Last month I sacrificed a weekend to python coding, having got a 2 day pass from the kids. Taking part in a django dash. The local DBUG community organised three teams to take part at the House of Omni, in Bristol. As it turned out the dash had to be delayed (results due next week), but unable to rearrange, the Bristol teams just went ahead
with our own dash anyway.
The idea behind the dash is to put together a working and hopefully useful django site within a strict 48 hours time period - competing to be judged the best against other teams of 2-3 developers / designers. Same as PyWeek but shorter and it doesn't have to be a game! Hence the competitive, and non-framework focussed elements distinguish a dash from a sprint.
I formed a team with Tom Dunham and we worked on a project Tom had found posted by Fraser Stephens of the Helios Foundation, to create a demonstrator for the sharing of supply chain data between aid agencies. The idea was to use a web based database that would allow a range of organisations to upload their inventory details along with location data to cater for the easy pooling and exchange of resources on the ground - hence aiding rapid targeted distribution.
Although there is an existing HELIOS supply chain system, this one was aimed at being a light weight alternative for groups that may not have HELIOS or other full inventory databases in place. So instead they could use the lowest common denominator of exporting databases or spreadsheets to CSV files, for manual or automatic scheduled synchronisation.
For ease of working we decided to split the system into two eggs (one each), the project specific one that sets up the django site and models, etc. and a generic CSV import egg.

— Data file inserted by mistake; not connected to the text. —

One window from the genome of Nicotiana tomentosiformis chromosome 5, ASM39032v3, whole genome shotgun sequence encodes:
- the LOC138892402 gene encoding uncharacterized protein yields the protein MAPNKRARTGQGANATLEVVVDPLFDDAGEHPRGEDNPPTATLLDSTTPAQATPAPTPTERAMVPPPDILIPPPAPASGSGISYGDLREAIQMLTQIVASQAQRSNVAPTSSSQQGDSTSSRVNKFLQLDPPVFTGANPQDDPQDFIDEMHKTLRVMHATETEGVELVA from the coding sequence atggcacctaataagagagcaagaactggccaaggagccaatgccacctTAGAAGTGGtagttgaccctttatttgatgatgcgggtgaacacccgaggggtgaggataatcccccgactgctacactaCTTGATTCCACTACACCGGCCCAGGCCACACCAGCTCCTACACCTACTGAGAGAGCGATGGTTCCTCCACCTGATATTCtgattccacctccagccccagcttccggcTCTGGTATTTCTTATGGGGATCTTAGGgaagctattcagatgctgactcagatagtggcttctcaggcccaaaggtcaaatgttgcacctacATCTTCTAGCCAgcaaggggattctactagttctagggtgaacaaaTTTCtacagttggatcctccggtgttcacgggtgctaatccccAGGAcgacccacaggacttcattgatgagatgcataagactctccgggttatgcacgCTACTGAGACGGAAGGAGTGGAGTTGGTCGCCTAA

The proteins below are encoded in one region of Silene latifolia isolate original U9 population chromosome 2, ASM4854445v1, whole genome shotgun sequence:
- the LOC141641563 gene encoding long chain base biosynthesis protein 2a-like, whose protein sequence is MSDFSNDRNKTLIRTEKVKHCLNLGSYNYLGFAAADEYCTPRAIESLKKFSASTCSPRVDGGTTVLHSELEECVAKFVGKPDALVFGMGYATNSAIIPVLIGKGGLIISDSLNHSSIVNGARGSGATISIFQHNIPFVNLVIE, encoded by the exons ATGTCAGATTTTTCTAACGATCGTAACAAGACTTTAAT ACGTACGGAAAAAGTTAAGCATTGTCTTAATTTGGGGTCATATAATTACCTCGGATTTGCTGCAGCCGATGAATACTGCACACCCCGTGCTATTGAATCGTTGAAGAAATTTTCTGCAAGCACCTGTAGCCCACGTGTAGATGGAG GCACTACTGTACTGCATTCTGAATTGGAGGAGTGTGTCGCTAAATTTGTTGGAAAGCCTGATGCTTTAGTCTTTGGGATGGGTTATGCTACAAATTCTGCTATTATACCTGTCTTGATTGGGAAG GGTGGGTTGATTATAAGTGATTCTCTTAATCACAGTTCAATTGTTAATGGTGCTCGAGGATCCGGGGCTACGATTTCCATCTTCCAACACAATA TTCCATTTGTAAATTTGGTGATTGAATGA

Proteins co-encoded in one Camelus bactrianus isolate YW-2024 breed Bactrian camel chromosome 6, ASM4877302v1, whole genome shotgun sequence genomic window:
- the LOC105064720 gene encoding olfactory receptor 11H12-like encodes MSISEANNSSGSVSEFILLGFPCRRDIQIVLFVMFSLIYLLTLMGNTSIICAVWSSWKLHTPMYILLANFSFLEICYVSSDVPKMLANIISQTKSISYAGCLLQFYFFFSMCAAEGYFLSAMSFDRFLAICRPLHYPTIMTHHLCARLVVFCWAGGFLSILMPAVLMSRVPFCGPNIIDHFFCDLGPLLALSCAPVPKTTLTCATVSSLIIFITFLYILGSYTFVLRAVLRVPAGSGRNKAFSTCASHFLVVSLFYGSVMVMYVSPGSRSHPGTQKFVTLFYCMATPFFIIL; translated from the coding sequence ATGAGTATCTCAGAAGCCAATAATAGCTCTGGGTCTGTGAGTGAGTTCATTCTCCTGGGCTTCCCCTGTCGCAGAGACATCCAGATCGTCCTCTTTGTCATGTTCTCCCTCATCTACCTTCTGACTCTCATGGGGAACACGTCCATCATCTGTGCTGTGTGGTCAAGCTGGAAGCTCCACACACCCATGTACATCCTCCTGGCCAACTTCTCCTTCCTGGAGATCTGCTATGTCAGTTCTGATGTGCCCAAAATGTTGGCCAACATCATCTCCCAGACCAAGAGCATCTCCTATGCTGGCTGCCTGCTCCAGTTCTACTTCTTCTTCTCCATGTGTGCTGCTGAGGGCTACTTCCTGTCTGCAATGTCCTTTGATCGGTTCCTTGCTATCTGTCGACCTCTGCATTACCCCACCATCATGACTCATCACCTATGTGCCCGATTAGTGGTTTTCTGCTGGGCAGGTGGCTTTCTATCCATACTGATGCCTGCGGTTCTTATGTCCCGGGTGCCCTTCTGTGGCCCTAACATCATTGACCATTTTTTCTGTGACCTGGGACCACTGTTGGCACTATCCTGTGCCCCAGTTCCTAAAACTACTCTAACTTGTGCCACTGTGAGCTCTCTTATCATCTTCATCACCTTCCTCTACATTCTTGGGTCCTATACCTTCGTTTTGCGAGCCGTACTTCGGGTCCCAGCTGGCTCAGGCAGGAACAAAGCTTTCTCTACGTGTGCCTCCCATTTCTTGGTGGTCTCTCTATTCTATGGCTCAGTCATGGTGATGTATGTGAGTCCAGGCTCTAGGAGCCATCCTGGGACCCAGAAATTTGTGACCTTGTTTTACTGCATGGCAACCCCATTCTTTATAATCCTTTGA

We just about managed to deliver a prototype, which is on the HELIOS site.
Luckily since we weren't bound by the rules of the real competition, so I could make sure it was up and running after the 48 hour deadline. Perhaps more importantly since I worked on the CSV import egg, I could add some documentation and release it as django-csvimport.
If you do use it, let me know of issues, so I can refine it.
Its just a starting point, but in time it hopefully should result in less django developers wasting time writing custom CSV import scripts. It also meant that I became more familiar with character encoding in python and some of the useful relevant libraries in this area, ie the core csv library, chardet and xlrd.
I am ashamed to admit that I didn't know until I needed to write some unicode parsing tests that in order to be able to use readable non-ASCII characters in python code (rather than escape sequences), you just add the appropriate encoding line to the top of your file
# -*- coding: utf-8 -*-
... I guess its an ignorance born of being a linguistically challenged native English speaker :-}